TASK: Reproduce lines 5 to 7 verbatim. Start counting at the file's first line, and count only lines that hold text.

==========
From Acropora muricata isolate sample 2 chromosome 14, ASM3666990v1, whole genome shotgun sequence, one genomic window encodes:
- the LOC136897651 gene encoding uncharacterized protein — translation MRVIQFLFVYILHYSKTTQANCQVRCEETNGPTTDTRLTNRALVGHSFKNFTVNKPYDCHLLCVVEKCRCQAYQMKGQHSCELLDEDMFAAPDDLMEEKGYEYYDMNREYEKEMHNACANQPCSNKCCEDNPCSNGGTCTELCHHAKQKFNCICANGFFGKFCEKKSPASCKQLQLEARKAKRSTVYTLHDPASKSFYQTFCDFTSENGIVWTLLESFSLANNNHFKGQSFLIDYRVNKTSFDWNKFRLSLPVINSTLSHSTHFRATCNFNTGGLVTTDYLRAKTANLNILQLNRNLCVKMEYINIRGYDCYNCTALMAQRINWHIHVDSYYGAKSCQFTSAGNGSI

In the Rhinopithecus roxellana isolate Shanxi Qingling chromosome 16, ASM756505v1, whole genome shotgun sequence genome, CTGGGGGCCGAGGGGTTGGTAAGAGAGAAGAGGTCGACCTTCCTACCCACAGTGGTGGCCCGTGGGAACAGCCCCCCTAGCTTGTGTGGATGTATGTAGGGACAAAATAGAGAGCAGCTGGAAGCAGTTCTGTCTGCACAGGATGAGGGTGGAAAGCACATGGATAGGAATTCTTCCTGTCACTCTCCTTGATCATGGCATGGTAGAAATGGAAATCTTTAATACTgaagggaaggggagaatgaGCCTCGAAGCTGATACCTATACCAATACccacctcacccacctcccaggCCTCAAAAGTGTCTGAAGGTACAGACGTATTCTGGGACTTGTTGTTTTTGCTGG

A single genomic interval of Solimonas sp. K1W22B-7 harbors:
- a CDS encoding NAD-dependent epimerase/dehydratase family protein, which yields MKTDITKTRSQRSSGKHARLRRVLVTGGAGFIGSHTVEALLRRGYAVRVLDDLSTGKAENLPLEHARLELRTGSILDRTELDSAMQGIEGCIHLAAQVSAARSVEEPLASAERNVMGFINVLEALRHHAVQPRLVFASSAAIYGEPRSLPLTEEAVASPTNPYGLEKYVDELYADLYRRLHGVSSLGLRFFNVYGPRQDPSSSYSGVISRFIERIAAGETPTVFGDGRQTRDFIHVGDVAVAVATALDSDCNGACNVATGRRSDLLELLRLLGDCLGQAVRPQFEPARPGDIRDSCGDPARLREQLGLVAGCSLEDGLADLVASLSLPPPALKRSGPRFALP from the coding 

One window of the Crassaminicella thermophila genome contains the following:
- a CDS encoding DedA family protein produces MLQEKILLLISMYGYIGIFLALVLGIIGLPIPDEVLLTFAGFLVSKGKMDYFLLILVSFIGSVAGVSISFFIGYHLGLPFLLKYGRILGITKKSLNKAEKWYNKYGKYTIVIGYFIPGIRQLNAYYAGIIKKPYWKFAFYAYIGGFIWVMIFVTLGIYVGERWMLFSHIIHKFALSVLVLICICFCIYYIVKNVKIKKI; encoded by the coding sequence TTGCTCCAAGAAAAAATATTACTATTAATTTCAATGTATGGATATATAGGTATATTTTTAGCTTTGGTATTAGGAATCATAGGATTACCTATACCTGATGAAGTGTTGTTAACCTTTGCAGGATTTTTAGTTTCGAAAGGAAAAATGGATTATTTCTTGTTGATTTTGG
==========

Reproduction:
- a CDS encoding NAD-dependent epimerase/dehydratase family protein, which yields MKTDITKTRSQRSSGKHARLRRVLVTGGAGFIGSHTVEALLRRGYAVRVLDDLSTGKAENLPLEHARLELRTGSILDRTELDSAMQGIEGCIHLAAQVSAARSVEEPLASAERNVMGFINVLEALRHHAVQPRLVFASSAAIYGEPRSLPLTEEAVASPTNPYGLEKYVDELYADLYRRLHGVSSLGLRFFNVYGPRQDPSSSYSGVISRFIERIAAGETPTVFGDGRQTRDFIHVGDVAVAVATALDSDCNGACNVATGRRSDLLELLRLLGDCLGQAVRPQFEPARPGDIRDSCGDPARLREQLGLVAGCSLEDGLADLVASLSLPPPALKRSGPRFALP from the coding 

One window of the Crassaminicella thermophila genome contains the following:
- a CDS encoding DedA family protein produces MLQEKILLLISMYGYIGIFLALVLGIIGLPIPDEVLLTFAGFLVSKGKMDYFLLILVSFIGSVAGVSISFFIGYHLGLPFLLKYGRILGITKKSLNKAEKWYNKYGKYTIVIGYFIPGIRQLNAYYAGIIKKPYWKFAFYAYIGGFIWVMIFVTLGIYVGERWMLFSHIIHKFALSVLVLICICFCIYYIVKNVKIKKI; encoded by the coding sequence TTGCTCCAAGAAAAAATATTACTATTAATTTCAATGTATGGATATATAGGTATATTTTTAGCTTTGGTATTAGGAATCATAGGATTACCTATACCTGATGAAGTGTTGTTAACCTTTGCAGGATTTTTAGTTTCGAAAGGAAAAATGGATTATTTCTTGTTGATTTTGG